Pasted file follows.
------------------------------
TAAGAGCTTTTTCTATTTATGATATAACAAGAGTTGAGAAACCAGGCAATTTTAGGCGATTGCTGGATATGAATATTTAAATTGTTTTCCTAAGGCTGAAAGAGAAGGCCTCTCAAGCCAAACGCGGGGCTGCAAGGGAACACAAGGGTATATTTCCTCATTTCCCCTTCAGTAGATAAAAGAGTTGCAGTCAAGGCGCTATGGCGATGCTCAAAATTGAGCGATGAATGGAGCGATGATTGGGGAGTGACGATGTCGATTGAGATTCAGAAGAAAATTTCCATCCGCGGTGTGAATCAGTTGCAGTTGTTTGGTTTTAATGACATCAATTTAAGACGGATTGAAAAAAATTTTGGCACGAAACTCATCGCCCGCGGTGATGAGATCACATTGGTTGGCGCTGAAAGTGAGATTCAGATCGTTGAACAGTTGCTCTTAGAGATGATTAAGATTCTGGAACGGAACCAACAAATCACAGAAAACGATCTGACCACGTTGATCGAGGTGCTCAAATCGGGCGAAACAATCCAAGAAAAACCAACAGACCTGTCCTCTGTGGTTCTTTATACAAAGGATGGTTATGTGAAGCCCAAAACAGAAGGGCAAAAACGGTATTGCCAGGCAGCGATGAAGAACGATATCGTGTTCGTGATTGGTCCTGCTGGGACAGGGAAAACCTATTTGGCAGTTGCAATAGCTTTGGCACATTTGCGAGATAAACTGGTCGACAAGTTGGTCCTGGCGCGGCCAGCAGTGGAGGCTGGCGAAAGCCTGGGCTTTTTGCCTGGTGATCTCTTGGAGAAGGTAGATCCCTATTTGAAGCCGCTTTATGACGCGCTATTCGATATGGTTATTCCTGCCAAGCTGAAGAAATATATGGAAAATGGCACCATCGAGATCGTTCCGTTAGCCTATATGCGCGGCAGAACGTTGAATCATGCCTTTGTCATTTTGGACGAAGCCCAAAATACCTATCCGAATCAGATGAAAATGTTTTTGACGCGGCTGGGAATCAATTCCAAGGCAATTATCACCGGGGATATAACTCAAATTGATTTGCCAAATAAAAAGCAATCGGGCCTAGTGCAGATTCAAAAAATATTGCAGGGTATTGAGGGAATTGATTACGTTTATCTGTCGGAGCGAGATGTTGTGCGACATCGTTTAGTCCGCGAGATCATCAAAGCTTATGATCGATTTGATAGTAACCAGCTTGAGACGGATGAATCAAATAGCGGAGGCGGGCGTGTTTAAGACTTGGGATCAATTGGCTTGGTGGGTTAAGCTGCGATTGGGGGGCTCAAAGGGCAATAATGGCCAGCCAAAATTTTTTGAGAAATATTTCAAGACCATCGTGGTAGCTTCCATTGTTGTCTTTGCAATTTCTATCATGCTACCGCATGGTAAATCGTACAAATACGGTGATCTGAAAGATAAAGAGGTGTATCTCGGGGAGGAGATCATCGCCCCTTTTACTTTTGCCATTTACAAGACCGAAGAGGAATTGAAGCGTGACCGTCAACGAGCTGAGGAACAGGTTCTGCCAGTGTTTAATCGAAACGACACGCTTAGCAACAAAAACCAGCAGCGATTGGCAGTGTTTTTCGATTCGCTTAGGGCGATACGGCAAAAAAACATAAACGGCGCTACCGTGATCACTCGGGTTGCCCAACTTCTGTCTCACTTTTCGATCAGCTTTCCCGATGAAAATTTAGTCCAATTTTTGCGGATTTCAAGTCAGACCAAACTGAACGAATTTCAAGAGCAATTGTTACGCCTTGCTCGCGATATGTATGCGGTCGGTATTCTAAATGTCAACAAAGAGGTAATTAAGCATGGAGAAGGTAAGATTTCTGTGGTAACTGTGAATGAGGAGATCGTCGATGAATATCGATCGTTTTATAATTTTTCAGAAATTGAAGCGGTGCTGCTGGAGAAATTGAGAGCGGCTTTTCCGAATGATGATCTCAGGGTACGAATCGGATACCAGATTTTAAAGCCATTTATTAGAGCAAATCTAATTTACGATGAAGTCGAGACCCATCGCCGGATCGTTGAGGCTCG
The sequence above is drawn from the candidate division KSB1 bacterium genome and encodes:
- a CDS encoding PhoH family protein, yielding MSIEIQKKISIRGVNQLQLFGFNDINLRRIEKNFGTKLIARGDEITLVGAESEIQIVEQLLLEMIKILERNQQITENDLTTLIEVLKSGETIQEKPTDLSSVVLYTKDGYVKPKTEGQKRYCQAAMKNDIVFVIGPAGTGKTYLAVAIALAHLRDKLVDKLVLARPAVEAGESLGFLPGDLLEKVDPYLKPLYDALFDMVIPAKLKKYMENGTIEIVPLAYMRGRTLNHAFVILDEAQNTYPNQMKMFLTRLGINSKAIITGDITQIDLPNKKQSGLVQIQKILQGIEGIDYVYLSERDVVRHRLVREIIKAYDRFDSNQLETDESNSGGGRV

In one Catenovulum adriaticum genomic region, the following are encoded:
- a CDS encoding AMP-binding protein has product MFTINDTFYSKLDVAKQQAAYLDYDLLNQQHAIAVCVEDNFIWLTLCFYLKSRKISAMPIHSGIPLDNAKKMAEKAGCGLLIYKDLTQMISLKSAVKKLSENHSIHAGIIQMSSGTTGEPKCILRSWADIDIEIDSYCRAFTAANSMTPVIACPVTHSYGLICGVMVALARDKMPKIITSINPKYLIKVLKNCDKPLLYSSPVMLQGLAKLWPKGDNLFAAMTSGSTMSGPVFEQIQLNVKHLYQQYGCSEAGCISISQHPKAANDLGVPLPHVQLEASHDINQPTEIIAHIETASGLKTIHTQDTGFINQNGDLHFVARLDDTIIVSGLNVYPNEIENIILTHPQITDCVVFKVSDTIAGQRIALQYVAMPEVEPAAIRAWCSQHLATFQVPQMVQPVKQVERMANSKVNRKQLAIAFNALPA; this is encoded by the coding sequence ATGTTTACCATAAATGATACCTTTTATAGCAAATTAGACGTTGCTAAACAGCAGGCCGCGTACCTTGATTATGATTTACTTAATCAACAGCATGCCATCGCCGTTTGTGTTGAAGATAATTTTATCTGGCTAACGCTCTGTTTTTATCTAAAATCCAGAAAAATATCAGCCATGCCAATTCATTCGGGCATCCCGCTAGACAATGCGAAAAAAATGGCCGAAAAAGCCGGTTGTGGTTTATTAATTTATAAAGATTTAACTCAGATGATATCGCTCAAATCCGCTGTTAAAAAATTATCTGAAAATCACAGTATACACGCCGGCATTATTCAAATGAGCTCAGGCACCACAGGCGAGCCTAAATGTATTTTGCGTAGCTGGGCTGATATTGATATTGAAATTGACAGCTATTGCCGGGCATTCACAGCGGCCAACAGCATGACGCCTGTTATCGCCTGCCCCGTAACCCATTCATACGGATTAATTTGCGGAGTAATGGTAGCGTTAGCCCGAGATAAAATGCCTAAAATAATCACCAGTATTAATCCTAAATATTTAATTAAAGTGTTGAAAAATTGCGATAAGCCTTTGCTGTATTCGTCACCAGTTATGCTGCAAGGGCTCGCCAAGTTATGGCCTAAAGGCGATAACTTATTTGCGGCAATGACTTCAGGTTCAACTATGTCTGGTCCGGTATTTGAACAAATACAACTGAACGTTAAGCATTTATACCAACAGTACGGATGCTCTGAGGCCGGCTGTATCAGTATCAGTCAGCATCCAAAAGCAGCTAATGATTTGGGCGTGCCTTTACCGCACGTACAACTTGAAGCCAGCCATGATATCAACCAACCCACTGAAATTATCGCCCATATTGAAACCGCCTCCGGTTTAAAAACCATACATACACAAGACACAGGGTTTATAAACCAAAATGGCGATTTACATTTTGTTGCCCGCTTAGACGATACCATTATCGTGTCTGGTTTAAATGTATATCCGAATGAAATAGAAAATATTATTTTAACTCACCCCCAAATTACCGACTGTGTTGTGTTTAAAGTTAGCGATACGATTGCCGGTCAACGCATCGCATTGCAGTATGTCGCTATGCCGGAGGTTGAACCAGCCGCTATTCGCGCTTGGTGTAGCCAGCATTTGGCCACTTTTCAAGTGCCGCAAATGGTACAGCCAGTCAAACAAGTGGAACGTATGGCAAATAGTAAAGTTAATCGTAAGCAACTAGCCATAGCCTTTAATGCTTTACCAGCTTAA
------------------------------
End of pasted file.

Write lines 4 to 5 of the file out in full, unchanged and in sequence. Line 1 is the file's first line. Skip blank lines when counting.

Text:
In one Catenovulum adriaticum genomic region, the following are encoded:
- a CDS encoding AMP-binding protein has product MFTINDTFYSKLDVAKQQAAYLDYDLLNQQHAIAVCVEDNFIWLTLCFYLKSRKISAMPIHSGIPLDNAKKMAEKAGCGLLIYKDLTQMISLKSAVKKLSENHSIHAGIIQMSSGTTGEPKCILRSWADIDIEIDSYCRAFTAANSMTPVIACPVTHSYGLICGVMVALARDKMPKIITSINPKYLIKVLKNCDKPLLYSSPVMLQGLAKLWPKGDNLFAAMTSGSTMSGPVFEQIQLNVKHLYQQYGCSEAGCISISQHPKAANDLGVPLPHVQLEASHDINQPTEIIAHIETASGLKTIHTQDTGFINQNGDLHFVARLDDTIIVSGLNVYPNEIENIILTHPQITDCVVFKVSDTIAGQRIALQYVAMPEVEPAAIRAWCSQHLATFQVPQMVQPVKQVERMANSKVNRKQLAIAFNALPA; this is encoded by the coding sequence ATGTTTACCATAAATGATACCTTTTATAGCAAATTAGACGTTGCTAAACAGCAGGCCGCGTACCTTGATTATGATTTACTTAATCAACAGCATGCCATCGCCGTTTGTGTTGAAGATAATTTTATCTGGCTAACGCTCTGTTTTTATCTAAAATCCAGAAAAATATCAGCCATGCCAATTCATTCGGGCATCCCGCTAGACAATGCGAAAAAAATGGCCGAAAAAGCCGGTTGTGGTTTATTAATTTATAAAGATTTAACTCAGATGATATCGCTCAAATCCGCTGTTAAAAAATTATCTGAAAATCACAGTATACACGCCGGCATTATTCAAATGAGCTCAGGCACCACAGGCGAGCCTAAATGTATTTTGCGTAGCTGGGCTGATATTGATATTGAAATTGACAGCTATTGCCGGGCATTCACAGCGGCCAACAGCATGACGCCTGTTATCGCCTGCCCCGTAACCCATTCATACGGATTAATTTGCGGAGTAATGGTAGCGTTAGCCCGAGATAAAATGCCTAAAATAATCACCAGTATTAATCCTAAATATTTAATTAAAGTGTTGAAAAATTGCGATAAGCCTTTGCTGTATTCGTCACCAGTTATGCTGCAAGGGCTCGCCAAGTTATGGCCTAAAGGCGATAACTTATTTGCGGCAATGACTTCAGGTTCAACTATGTCTGGTCCGGTATTTGAACAAATACAACTGAACGTTAAGCATTTATACCAACAGTACGGATGCTCTGAGGCCGGCTGTATCAGTATCAGTCAGCATCCAAAAGCAGCTAATGATTTGGGCGTGCCTTTACCGCACGTACAACTTGAAGCCAGCCATGATATCAACCAACCCACTGAAATTATCGCCCATATTGAAACCGCCTCCGGTTTAAAAACCATACATACACAAGACACAGGGTTTATAAACCAAAATGGCGATTTACATTTTGTTGCCCGCTTAGACGATACCATTATCGTGTCTGGTTTAAATGTATATCCGAATGAAATAGAAAATATTATTTTAACTCACCCCCAAATTACCGACTGTGTTGTGTTTAAAGTTAGCGATACGATTGCCGGTCAACGCATCGCATTGCAGTATGTCGCTATGCCGGAGGTTGAACCAGCCGCTATTCGCGCTTGGTGTAGCCAGCATTTGGCCACTTTTCAAGTGCCGCAAATGGTACAGCCAGTCAAACAAGTGGAACGTATGGCAAATAGTAAAGTTAATCGTAAGCAACTAGCCATAGCCTTTAATGCTTTACCAGCTTAA